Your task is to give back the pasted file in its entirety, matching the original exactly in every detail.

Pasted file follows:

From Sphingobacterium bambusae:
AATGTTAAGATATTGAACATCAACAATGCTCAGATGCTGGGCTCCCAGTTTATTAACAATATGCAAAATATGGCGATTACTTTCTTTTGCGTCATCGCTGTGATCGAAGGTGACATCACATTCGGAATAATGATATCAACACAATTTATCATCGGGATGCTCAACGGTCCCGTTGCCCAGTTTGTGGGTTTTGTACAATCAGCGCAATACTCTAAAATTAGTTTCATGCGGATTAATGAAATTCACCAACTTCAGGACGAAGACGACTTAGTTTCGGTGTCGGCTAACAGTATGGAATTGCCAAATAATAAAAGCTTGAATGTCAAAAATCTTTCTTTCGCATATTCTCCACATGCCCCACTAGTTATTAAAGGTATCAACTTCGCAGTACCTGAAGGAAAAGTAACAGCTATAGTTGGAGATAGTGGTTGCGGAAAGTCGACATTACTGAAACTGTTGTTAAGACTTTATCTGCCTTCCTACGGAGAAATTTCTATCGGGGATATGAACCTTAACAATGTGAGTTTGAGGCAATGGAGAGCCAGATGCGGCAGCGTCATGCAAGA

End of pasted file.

From Sphingobacterium bambusae:
AATGTTAAGATATTGAACATCAACAATGCTCAGATGCTGGGCTCCCAGTTTATTAACAATATGCAAAATATGGCGATTACTTTCTTTTGCGTCATCGCTGTGATCGAAGGTGACATCACATTCGGAATAATGATATCAACACAATTTATCATCGGGATGCTCAACGGTCCCGTTGCCCAGTTTGTGGGTTTTGTACAATCAGCGCAATACTCTAAAATTAGTTTCATGCGGATTAATGAAATTCACCAACTTCAGGACGAAGACGACTTAGTTTCGGTGTCGGCTAACAGTATGGAATTGCCAAATAATAAAAGCTTGAATGTCAAAAATCTTTCTTTCGCATATTCTCCACATGCCCCACTAGTTATTAAAGGTATCAACTTCGCAGTACCTGAAGGAAAAGTAACAGCTATAGTTGGAGATAGTGGTTGCGGAAAGTCGACATTACTGAAACTGTTGTTAAGACTTTATCTGCCTTCCTACGGAGAAATTTCTATCGGGGATATGAACCTTAACAATGTGAGTTTGAGGCAATGGAGAGCCAGATGCGGCAGCGTCATGCAAGA